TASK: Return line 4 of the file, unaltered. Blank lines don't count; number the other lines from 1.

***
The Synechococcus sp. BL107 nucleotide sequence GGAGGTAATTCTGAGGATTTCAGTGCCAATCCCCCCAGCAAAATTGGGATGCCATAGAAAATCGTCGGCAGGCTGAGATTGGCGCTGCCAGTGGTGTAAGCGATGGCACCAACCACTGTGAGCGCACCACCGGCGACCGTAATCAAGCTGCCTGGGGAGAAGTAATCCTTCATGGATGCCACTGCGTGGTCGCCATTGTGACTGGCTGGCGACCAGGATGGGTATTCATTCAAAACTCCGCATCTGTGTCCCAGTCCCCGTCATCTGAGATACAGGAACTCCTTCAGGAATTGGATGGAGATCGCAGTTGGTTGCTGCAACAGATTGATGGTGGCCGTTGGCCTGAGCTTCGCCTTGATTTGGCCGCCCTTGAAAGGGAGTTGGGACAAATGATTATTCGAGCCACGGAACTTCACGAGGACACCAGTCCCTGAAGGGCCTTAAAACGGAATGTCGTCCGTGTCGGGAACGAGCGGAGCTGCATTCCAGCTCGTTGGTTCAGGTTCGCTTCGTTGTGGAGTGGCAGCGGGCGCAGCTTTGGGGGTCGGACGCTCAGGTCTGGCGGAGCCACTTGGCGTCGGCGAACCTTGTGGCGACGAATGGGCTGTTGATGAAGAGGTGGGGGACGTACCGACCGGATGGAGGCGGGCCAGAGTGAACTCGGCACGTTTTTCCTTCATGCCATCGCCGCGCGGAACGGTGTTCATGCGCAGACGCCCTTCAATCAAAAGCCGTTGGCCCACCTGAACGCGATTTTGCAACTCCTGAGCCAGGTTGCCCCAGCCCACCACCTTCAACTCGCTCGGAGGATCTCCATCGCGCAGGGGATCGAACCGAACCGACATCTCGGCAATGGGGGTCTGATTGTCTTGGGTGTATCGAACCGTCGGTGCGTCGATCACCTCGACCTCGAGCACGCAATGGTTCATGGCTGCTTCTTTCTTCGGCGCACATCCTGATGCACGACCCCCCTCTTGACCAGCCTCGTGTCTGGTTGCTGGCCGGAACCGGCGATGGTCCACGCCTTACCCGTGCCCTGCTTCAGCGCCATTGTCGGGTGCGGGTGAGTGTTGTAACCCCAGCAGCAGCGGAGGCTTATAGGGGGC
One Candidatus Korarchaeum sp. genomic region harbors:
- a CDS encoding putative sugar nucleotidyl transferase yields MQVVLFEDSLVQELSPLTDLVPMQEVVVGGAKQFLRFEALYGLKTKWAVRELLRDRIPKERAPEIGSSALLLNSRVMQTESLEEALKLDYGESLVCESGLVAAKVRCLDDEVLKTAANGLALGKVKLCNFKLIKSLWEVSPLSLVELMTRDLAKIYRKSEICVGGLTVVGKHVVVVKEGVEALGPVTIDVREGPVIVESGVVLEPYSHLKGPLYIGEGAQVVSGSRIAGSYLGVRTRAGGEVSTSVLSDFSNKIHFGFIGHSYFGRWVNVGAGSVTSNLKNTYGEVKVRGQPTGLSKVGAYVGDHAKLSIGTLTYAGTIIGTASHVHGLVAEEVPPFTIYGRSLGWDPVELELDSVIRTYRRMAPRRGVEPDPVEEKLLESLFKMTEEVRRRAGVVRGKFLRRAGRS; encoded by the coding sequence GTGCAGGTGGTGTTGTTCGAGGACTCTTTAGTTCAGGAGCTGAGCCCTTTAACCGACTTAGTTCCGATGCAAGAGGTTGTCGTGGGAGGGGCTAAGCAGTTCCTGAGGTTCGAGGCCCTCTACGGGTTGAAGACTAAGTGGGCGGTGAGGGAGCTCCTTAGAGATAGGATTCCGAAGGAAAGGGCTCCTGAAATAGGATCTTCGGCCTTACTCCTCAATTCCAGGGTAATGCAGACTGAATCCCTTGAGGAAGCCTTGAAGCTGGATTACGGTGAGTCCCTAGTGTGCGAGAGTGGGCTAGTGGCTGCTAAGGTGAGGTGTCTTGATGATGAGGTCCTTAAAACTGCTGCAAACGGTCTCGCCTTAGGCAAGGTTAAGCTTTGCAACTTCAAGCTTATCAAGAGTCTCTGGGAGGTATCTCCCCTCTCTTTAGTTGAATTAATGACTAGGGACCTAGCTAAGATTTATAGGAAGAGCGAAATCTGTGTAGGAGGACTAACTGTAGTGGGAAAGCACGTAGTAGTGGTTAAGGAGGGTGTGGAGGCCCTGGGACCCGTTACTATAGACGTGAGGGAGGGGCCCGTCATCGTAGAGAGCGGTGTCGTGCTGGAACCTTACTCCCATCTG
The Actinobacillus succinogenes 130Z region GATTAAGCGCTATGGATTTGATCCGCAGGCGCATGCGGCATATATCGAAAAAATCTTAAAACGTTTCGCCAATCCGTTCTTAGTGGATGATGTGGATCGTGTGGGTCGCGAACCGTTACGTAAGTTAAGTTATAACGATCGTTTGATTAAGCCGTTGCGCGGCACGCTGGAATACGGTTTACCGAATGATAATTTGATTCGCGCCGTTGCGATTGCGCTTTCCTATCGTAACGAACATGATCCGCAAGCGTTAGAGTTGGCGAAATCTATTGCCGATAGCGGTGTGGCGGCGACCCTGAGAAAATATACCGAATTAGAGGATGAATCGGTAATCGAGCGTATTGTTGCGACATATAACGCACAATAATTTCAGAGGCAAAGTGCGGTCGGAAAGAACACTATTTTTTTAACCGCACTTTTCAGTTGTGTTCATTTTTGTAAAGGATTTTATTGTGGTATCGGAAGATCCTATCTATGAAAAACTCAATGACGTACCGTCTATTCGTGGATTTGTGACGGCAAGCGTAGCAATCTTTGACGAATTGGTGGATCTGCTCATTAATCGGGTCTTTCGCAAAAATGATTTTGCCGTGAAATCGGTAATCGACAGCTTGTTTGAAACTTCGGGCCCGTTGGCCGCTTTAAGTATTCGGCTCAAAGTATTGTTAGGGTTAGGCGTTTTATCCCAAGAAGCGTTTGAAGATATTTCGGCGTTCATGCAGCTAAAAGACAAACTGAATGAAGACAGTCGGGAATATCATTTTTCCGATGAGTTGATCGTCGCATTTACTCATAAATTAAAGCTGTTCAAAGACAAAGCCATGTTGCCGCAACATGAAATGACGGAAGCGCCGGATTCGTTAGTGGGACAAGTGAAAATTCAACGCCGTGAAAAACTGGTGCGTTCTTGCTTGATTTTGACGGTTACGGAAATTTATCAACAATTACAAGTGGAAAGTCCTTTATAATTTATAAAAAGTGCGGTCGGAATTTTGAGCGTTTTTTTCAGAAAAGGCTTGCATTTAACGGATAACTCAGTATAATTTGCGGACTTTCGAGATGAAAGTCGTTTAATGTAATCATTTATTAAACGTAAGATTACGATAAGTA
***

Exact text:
The Actinobacillus succinogenes 130Z region GATTAAGCGCTATGGATTTGATCCGCAGGCGCATGCGGCATATATCGAAAAAATCTTAAAACGTTTCGCCAATCCGTTCTTAGTGGATGATGTGGATCGTGTGGGTCGCGAACCGTTACGTAAGTTAAGTTATAACGATCGTTTGATTAAGCCGTTGCGCGGCACGCTGGAATACGGTTTACCGAATGATAATTTGATTCGCGCCGTTGCGATTGCGCTTTCCTATCGTAACGAACATGATCCGCAAGCGTTAGAGTTGGCGAAATCTATTGCCGATAGCGGTGTGGCGGCGACCCTGAGAAAATATACCGAATTAGAGGATGAATCGGTAATCGAGCGTATTGTTGCGACATATAACGCACAATAATTTCAGAGGCAAAGTGCGGTCGGAAAGAACACTATTTTTTTAACCGCACTTTTCAGTTGTGTTCATTTTTGTAAAGGATTTTATTGTGGTATCGGAAGATCCTATCTATGAAAAACTCAATGACGTACCGTCTATTCGTGGATTTGTGACGGCAAGCGTAGCAATCTTTGACGAATTGGTGGATCTGCTCATTAATCGGGTCTTTCGCAAAAATGATTTTGCCGTGAAATCGGTAATCGACAGCTTGTTTGAAACTTCGGGCCCGTTGGCCGCTTTAAGTATTCGGCTCAAAGTATTGTTAGGGTTAGGCGTTTTATCCCAAGAAGCGTTTGAAGATATTTCGGCGTTCATGCAGCTAAAAGACAAACTGAATGAAGACAGTCGGGAATATCATTTTTCCGATGAGTTGATCGTCGCATTTACTCATAAATTAAAGCTGTTCAAAGACAAAGCCATGTTGCCGCAACATGAAATGACGGAAGCGCCGGATTCGTTAGTGGGACAAGTGAAAATTCAACGCCGTGAAAAACTGGTGCGTTCTTGCTTGATTTTGACGGTTACGGAAATTTATCAACAATTACAAGTGGAAAGTCCTTTATAATTTATAAAAAGTGCGGTCGGAATTTTGAGCGTTTTTTTCAGAAAAGGCTTGCATTTAACGGATAACTCAGTATAATTTGCGGACTTTCGAGATGAAAGTCGTTTAATGTAATCATTTATTAAACGTAAGATTACGATAAGTA